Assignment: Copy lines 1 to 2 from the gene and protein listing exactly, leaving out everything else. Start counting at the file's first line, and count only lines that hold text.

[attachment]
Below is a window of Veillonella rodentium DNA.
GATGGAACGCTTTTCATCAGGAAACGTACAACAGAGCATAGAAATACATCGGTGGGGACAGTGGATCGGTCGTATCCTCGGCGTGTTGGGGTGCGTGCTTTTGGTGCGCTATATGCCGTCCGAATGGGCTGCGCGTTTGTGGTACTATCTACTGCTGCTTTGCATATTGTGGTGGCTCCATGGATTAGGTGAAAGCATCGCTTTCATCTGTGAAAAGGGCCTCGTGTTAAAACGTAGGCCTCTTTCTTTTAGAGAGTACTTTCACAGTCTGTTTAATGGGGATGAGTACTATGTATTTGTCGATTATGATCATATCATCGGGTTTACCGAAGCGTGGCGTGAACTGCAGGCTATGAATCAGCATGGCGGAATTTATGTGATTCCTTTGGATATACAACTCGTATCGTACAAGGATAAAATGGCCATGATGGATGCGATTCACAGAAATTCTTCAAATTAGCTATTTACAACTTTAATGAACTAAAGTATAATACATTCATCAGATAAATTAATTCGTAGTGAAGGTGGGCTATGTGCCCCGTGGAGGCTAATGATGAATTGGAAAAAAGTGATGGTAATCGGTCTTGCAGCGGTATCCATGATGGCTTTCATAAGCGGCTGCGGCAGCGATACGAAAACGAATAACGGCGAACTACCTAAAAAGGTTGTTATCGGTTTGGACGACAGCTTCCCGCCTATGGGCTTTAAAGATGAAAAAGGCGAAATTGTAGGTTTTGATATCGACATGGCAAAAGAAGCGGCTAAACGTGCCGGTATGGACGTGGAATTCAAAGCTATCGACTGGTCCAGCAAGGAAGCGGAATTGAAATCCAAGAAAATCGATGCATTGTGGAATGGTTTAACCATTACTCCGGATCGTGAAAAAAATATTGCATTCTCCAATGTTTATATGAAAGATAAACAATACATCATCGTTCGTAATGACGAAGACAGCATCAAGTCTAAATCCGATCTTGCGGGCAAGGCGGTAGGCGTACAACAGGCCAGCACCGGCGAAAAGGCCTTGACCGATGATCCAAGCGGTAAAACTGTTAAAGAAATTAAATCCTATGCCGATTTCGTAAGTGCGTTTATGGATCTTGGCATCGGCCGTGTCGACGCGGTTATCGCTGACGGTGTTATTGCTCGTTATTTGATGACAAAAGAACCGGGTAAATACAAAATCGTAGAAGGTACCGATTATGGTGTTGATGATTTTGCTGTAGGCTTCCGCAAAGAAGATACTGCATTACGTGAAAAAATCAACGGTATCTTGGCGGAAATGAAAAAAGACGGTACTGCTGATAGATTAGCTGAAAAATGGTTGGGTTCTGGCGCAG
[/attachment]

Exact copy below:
Below is a window of Veillonella rodentium DNA.
GATGGAACGCTTTTCATCAGGAAACGTACAACAGAGCATAGAAATACATCGGTGGGGACAGTGGATCGGTCGTATCCTCGGCGTGTTGGGGTGCGTGCTTTTGGTGCGCTATATGCCGTCCGAATGGGCTGCGCGTTTGTGGTACTATCTACTGCTGCTTTGCATATTGTGGTGGCTCCATGGATTAGGTGAAAGCATCGCTTTCATCTGTGAAAAGGGCCTCGTGTTAAAACGTAGGCCTCTTTCTTTTAGAGAGTACTTTCACAGTCTGTTTAATGGGGATGAGTACTATGTATTTGTCGATTATGATCATATCATCGGGTTTACCGAAGCGTGGCGTGAACTGCAGGCTATGAATCAGCATGGCGGAATTTATGTGATTCCTTTGGATATACAACTCGTATCGTACAAGGATAAAATGGCCATGATGGATGCGATTCACAGAAATTCTTCAAATTAGCTATTTACAACTTTAATGAACTAAAGTATAATACATTCATCAGATAAATTAATTCGTAGTGAAGGTGGGCTATGTGCCCCGTGGAGGCTAATGATGAATTGGAAAAAAGTGATGGTAATCGGTCTTGCAGCGGTATCCATGATGGCTTTCATAAGCGGCTGCGGCAGCGATACGAAAACGAATAACGGCGAACTACCTAAAAAGGTTGTTATCGGTTTGGACGACAGCTTCCCGCCTATGGGCTTTAAAGATGAAAAAGGCGAAATTGTAGGTTTTGATATCGACATGGCAAAAGAAGCGGCTAAACGTGCCGGTATGGACGTGGAATTCAAAGCTATCGACTGGTCCAGCAAGGAAGCGGAATTGAAATCCAAGAAAATCGATGCATTGTGGAATGGTTTAACCATTACTCCGGATCGTGAAAAAAATATTGCATTCTCCAATGTTTATATGAAAGATAAACAATACATCATCGTTCGTAATGACGAAGACAGCATCAAGTCTAAATCCGATCTTGCGGGCAAGGCGGTAGGCGTACAACAGGCCAGCACCGGCGAAAAGGCCTTGACCGATGATCCAAGCGGTAAAACTGTTAAAGAAATTAAATCCTATGCCGATTTCGTAAGTGCGTTTATGGATCTTGGCATCGGCCGTGTCGACGCGGTTATCGCTGACGGTGTTATTGCTCGTTATTTGATGACAAAAGAACCGGGTAAATACAAAATCGTAGAAGGTACCGATTATGGTGTTGATGATTTTGCTGTAGGCTTCCGCAAAGAAGATACTGCATTACGTGAAAAAATCAACGGTATCTTGGCGGAAATGAAAAAAGACGGTACTGCTGATAGATTAGCTGAAAAATGGTTGGGTTCTGGCGCAG